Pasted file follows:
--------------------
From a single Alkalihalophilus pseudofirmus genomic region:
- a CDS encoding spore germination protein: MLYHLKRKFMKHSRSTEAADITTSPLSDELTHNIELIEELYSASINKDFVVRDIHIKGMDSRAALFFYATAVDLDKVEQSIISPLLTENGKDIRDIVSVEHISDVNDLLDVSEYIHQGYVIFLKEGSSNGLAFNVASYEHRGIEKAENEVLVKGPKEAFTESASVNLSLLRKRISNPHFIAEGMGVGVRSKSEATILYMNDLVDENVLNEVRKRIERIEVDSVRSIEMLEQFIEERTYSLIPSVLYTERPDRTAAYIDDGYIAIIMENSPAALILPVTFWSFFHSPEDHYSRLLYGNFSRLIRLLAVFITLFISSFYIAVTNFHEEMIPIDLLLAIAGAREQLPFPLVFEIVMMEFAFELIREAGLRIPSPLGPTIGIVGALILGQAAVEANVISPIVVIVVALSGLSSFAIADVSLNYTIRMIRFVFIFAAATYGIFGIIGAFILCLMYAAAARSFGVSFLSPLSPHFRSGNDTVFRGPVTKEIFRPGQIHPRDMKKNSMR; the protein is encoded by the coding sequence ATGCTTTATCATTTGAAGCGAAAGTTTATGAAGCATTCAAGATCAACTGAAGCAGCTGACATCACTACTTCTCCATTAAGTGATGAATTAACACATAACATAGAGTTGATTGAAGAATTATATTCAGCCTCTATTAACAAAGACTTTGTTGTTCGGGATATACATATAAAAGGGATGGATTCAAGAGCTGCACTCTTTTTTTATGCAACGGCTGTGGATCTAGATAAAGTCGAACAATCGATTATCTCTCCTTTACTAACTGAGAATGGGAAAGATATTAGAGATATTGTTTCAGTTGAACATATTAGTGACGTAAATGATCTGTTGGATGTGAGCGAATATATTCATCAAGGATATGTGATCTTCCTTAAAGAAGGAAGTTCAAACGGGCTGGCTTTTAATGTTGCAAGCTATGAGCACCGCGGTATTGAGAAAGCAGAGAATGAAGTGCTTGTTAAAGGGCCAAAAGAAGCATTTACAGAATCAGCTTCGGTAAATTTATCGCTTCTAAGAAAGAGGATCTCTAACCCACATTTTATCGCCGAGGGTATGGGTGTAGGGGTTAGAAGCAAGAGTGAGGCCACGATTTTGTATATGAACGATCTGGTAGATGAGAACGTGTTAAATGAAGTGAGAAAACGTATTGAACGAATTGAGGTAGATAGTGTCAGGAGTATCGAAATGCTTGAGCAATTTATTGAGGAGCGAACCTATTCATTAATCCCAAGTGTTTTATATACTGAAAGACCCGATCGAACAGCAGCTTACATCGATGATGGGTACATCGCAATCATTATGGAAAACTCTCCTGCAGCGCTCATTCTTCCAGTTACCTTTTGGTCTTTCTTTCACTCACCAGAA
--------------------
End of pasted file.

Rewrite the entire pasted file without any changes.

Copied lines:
From a single Alkalihalophilus pseudofirmus genomic region:
- a CDS encoding spore germination protein: MLYHLKRKFMKHSRSTEAADITTSPLSDELTHNIELIEELYSASINKDFVVRDIHIKGMDSRAALFFYATAVDLDKVEQSIISPLLTENGKDIRDIVSVEHISDVNDLLDVSEYIHQGYVIFLKEGSSNGLAFNVASYEHRGIEKAENEVLVKGPKEAFTESASVNLSLLRKRISNPHFIAEGMGVGVRSKSEATILYMNDLVDENVLNEVRKRIERIEVDSVRSIEMLEQFIEERTYSLIPSVLYTERPDRTAAYIDDGYIAIIMENSPAALILPVTFWSFFHSPEDHYSRLLYGNFSRLIRLLAVFITLFISSFYIAVTNFHEEMIPIDLLLAIAGAREQLPFPLVFEIVMMEFAFELIREAGLRIPSPLGPTIGIVGALILGQAAVEANVISPIVVIVVALSGLSSFAIADVSLNYTIRMIRFVFIFAAATYGIFGIIGAFILCLMYAAAARSFGVSFLSPLSPHFRSGNDTVFRGPVTKEIFRPGQIHPRDMKKNSMR; the protein is encoded by the coding sequence ATGCTTTATCATTTGAAGCGAAAGTTTATGAAGCATTCAAGATCAACTGAAGCAGCTGACATCACTACTTCTCCATTAAGTGATGAATTAACACATAACATAGAGTTGATTGAAGAATTATATTCAGCCTCTATTAACAAAGACTTTGTTGTTCGGGATATACATATAAAAGGGATGGATTCAAGAGCTGCACTCTTTTTTTATGCAACGGCTGTGGATCTAGATAAAGTCGAACAATCGATTATCTCTCCTTTACTAACTGAGAATGGGAAAGATATTAGAGATATTGTTTCAGTTGAACATATTAGTGACGTAAATGATCTGTTGGATGTGAGCGAATATATTCATCAAGGATATGTGATCTTCCTTAAAGAAGGAAGTTCAAACGGGCTGGCTTTTAATGTTGCAAGCTATGAGCACCGCGGTATTGAGAAAGCAGAGAATGAAGTGCTTGTTAAAGGGCCAAAAGAAGCATTTACAGAATCAGCTTCGGTAAATTTATCGCTTCTAAGAAAGAGGATCTCTAACCCACATTTTATCGCCGAGGGTATGGGTGTAGGGGTTAGAAGCAAGAGTGAGGCCACGATTTTGTATATGAACGATCTGGTAGATGAGAACGTGTTAAATGAAGTGAGAAAACGTATTGAACGAATTGAGGTAGATAGTGTCAGGAGTATCGAAATGCTTGAGCAATTTATTGAGGAGCGAACCTATTCATTAATCCCAAGTGTTTTATATACTGAAAGACCCGATCGAACAGCAGCTTACATCGATGATGGGTACATCGCAATCATTATGGAAAACTCTCCTGCAGCGCTCATTCTTCCAGTTACCTTTTGGTCTTTCTTTCACTCACCAGAA